There’s no doubt that writing a eulogy can be challenging. How do you sum up what a loved one means to you in one speech? How do you set your own grief aside to stand in front of a crowd and deliver a thought-provoking and meaningful eulogy? The good news is that you don’t have to encompass an entire life in one speech. A good eulogy will bring joyful memories to life and inspire the memories and lives of others. Here are six simple steps to get the process started.
Six Steps to Writing a Eulogy
1. Set your goals.
The first step in writing a eulogy is knowing what it is and what it is not. Merriam-Webster defines a eulogy as “a commendatory oration or writing especially in honor of one deceased” or “high praise”. With the goal of giving your loved one “high praise”, think through their best characteristics. What made him or her so unique, so special, so cherished by friends and family? Focusing on what a eulogy is can help direct your speech and guide the process.
2. Develop a theme.
This is not always necessary, but is there a theme to help guide your eulogy? While the overarching theme is that your loved one is a cherished member of your family, a more specific theme can help tie stories and memories together and weave a more focused picture of your loved one. Possible themes include:
- “What I learned from Dad”
- “Courage in the face of adversity”
- “A life of adventure”
- “Who Mom was to me”
If no theme is coming to mind, consider forming your eulogy around a quote or religious text that aligned with the life of your loved one.
3. Share stories and memories.
Brainstorm through the stories and memories that align with your theme. This can be a great way to remember your loved one and even help you through your grief. Call your siblings and closest friends and recount shared stories together. Let this time be a bonding experience, knowing your loved one would enjoy having you all together, laughing, and telling your best memories.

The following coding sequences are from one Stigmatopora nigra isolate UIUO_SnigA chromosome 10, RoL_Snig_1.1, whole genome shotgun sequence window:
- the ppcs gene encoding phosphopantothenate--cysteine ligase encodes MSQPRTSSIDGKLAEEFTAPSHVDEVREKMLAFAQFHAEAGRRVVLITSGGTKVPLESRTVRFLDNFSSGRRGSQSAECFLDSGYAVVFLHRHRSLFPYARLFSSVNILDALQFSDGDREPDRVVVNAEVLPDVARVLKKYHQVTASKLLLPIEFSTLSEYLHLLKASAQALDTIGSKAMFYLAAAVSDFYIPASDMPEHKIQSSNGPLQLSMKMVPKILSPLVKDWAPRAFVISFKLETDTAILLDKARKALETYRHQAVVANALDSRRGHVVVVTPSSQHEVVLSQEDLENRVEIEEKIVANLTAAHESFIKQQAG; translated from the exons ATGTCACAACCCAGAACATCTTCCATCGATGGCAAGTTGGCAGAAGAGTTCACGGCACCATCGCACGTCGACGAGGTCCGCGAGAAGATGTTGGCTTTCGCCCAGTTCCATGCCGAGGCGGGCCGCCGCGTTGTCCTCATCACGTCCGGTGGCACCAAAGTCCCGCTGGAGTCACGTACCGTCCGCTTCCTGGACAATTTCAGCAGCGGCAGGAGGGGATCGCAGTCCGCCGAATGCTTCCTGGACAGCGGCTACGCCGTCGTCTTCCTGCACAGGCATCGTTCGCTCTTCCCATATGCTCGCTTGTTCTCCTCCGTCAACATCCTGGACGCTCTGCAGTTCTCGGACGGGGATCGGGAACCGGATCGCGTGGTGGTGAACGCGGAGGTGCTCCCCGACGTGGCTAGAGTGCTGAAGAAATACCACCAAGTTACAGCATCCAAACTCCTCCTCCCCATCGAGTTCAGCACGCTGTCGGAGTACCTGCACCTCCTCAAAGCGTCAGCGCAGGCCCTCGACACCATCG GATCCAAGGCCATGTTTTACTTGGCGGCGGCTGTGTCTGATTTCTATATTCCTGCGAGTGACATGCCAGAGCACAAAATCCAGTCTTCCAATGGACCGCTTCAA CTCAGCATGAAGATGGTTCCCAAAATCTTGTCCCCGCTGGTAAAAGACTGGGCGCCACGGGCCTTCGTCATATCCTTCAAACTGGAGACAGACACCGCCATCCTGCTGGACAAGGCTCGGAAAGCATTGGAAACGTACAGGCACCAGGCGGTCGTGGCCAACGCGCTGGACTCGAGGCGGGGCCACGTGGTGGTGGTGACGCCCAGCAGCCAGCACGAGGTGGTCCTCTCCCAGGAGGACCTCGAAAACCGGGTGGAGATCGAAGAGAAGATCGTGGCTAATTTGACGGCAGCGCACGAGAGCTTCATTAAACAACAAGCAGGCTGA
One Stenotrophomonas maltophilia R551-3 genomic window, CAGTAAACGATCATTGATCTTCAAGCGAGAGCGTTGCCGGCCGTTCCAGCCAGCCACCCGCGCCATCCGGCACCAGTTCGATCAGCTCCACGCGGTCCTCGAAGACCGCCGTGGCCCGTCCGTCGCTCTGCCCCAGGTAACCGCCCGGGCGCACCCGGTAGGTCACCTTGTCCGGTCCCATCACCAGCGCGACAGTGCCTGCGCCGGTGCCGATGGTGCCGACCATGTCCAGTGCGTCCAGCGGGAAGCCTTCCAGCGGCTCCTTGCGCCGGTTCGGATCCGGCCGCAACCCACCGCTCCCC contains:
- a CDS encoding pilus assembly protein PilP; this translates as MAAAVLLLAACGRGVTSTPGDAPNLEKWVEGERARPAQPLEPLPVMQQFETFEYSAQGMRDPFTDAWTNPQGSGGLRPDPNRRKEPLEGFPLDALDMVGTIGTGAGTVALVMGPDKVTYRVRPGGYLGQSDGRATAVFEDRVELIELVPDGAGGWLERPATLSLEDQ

4, Put pen to paper.
There’s no way around it. Now is the time to put pen to paper and form your eulogy. Most people write out the entire eulogy in case they become emotional and forget the direction of their speech. Know what you need to deliver the eulogy. Maybe an outline is helpful, or maybe you need the whole thing written out word for word.
Form the eulogy according to your theme, and even state the theme at the beginning – letting your stories and memories follow. Don’t feel as though you need to share every story and every memory. It’s okay (and often even better!) for a eulogy to be brief.
After you have your eulogy written, practice, practice, practice! Practice in front of a friend, spouse, and the mirror. The more you practice the more comfortable you will be speaking when it comes time to deliver the eulogy. Incorporate your own speaking style and edit a little each time you practice. Minor adjustments made through practice can make a huge impact.
You’ve written and practiced the eulogy you have written. You are confident that your stories and memories will shine the best light on your loved one, helping others recall his or her lasting legacy. On the day of the eulogy, have a bottle of water and tissue at the podium, or wherever you will be delivering the eulogy. Take your time and speak slowly and clearly, pausing where needed to wipe your eyes and sip your water.
Through it all, don’t forget the true meaning of a eulogy – to bring high praise to a loved one who has passed. Trust the process and after the service allow the eulogy to spark conversations with friends and family.
Have you written a eulogy for a loved one? How did you do it? What tips do you have for others writing a eulogy now?